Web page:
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ETE : Evolution, Theory and Experiments

The ecology and evolution of host-parasite interaction are indissociable and we study them by adopting both a theoretical approach and an experimental approach.

The main questions we try to address revolve around the evolution of the life-history traits of hosts and their parasites. Our experimental approaches range from characterizing the effect of point mutations to characterizing complex phenotypic effects. We also develop mathematical approaches based on conceptual models or on more applied models to analyse data.

The experimental systems used in the team are microsporidia infecting mosquitoes, bacteriophages, plant viruses (in collaboration with the BGPI department) and artemia (in collaboration with the CEFE department).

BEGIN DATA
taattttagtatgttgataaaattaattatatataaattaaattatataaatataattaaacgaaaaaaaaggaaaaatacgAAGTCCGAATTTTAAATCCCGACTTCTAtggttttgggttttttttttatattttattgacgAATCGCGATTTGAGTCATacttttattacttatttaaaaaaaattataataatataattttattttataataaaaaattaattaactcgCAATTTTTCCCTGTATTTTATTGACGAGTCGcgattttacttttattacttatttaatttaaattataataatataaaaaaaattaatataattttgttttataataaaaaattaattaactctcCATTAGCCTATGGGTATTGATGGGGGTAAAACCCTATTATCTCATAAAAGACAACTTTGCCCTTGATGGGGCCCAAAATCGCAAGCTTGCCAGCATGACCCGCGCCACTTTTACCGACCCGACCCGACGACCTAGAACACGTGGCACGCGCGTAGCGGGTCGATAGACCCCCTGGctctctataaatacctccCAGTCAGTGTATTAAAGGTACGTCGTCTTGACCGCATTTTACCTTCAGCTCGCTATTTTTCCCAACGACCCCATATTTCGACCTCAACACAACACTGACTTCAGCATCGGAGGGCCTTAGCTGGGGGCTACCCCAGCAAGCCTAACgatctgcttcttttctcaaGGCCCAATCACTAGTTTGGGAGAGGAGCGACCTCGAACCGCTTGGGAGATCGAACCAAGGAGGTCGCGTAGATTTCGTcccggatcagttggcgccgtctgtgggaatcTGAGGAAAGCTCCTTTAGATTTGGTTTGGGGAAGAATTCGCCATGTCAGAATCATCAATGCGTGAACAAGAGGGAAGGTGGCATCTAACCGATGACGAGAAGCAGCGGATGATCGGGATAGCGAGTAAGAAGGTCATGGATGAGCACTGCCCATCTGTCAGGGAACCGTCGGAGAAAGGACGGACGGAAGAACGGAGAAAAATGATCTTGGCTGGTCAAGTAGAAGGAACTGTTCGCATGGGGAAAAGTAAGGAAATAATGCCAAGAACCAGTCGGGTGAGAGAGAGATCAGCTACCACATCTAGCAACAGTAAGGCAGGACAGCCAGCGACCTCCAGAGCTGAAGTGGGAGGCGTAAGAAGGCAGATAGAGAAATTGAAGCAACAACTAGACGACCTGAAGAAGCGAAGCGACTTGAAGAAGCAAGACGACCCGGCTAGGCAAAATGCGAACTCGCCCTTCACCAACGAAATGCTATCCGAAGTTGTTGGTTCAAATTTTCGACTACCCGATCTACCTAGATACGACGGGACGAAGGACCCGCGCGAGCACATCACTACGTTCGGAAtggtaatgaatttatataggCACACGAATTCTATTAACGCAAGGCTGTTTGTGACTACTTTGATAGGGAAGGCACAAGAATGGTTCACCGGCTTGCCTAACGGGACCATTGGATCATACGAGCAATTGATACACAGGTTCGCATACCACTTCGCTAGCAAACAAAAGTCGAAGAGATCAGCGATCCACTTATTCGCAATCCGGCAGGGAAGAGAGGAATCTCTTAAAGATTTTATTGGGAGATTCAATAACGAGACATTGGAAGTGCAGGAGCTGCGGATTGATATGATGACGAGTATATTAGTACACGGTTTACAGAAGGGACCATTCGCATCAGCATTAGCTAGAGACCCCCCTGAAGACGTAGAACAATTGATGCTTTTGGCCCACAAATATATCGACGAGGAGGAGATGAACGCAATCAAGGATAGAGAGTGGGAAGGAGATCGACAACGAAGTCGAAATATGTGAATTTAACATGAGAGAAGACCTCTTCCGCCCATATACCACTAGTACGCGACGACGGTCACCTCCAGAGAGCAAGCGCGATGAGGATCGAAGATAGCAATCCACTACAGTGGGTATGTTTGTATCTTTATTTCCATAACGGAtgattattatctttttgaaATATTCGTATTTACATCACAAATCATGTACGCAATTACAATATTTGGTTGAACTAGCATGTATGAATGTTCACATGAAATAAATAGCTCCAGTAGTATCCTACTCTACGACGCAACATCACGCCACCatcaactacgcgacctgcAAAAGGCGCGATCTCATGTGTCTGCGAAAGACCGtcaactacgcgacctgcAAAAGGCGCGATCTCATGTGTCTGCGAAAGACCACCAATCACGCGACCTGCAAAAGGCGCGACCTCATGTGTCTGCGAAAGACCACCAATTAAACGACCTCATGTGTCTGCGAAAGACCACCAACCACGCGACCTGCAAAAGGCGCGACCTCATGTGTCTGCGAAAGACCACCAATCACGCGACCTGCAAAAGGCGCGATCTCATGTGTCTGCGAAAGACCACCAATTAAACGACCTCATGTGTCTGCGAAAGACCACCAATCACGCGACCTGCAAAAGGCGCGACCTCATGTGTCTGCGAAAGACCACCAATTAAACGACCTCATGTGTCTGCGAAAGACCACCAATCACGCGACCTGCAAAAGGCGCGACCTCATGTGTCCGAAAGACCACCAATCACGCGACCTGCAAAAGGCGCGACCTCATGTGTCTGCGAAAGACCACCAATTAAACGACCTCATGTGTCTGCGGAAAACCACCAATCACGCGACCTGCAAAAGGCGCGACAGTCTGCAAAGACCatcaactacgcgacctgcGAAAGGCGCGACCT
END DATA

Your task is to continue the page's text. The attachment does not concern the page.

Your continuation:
The team also analyses clinical and epidemiological data originating from human infectious diseases such as those caused by HIV, dengue, hepatitis C virus and human papillomaviruses (HPV). We are particularly interested in analysing phylogenies originating from virus sequence data.

Finally, the team develops conceptual models to study the dynamics and evolution of infectious diseases. The models are usually based on dynamical systems that capture the epidemiology or the parasite within-host dynamics.

Individual members of the team have been, and still are, involved in a variety of research projects (see the individual pages).

Our publications

Group members